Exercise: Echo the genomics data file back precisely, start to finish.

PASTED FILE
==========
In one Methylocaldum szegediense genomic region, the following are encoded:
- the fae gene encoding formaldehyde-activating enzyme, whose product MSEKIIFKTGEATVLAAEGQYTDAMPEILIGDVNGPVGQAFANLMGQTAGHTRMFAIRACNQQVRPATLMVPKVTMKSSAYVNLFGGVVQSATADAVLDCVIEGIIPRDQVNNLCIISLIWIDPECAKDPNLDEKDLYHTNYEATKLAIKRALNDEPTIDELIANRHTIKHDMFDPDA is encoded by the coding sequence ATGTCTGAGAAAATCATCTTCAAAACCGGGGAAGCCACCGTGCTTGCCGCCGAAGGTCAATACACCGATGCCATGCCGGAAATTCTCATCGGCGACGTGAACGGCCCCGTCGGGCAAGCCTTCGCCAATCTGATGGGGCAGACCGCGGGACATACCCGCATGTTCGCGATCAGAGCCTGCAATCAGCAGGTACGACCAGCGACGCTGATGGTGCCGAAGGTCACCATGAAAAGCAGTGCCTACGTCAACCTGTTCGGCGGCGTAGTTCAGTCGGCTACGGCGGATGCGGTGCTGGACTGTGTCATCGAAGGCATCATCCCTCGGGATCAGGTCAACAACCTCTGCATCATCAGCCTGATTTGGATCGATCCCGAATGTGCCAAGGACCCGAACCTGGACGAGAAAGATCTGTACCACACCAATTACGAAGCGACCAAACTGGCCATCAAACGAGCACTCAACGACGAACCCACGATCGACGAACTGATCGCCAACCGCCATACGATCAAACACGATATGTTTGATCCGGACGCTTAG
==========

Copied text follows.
In one Methylocaldum szegediense genomic region, the following are encoded:
- the fae gene encoding formaldehyde-activating enzyme, whose product MSEKIIFKTGEATVLAAEGQYTDAMPEILIGDVNGPVGQAFANLMGQTAGHTRMFAIRACNQQVRPATLMVPKVTMKSSAYVNLFGGVVQSATADAVLDCVIEGIIPRDQVNNLCIISLIWIDPECAKDPNLDEKDLYHTNYEATKLAIKRALNDEPTIDELIANRHTIKHDMFDPDA is encoded by the coding sequence ATGTCTGAGAAAATCATCTTCAAAACCGGGGAAGCCACCGTGCTTGCCGCCGAAGGTCAATACACCGATGCCATGCCGGAAATTCTCATCGGCGACGTGAACGGCCCCGTCGGGCAAGCCTTCGCCAATCTGATGGGGCAGACCGCGGGACATACCCGCATGTTCGCGATCAGAGCCTGCAATCAGCAGGTACGACCAGCGACGCTGATGGTGCCGAAGGTCACCATGAAAAGCAGTGCCTACGTCAACCTGTTCGGCGGCGTAGTTCAGTCGGCTACGGCGGATGCGGTGCTGGACTGTGTCATCGAAGGCATCATCCCTCGGGATCAGGTCAACAACCTCTGCATCATCAGCCTGATTTGGATCGATCCCGAATGTGCCAAGGACCCGAACCTGGACGAGAAAGATCTGTACCACACCAATTACGAAGCGACCAAACTGGCCATCAAACGAGCACTCAACGACGAACCCACGATCGACGAACTGATCGCCAACCGCCATACGATCAAACACGATATGTTTGATCCGGACGCTTAG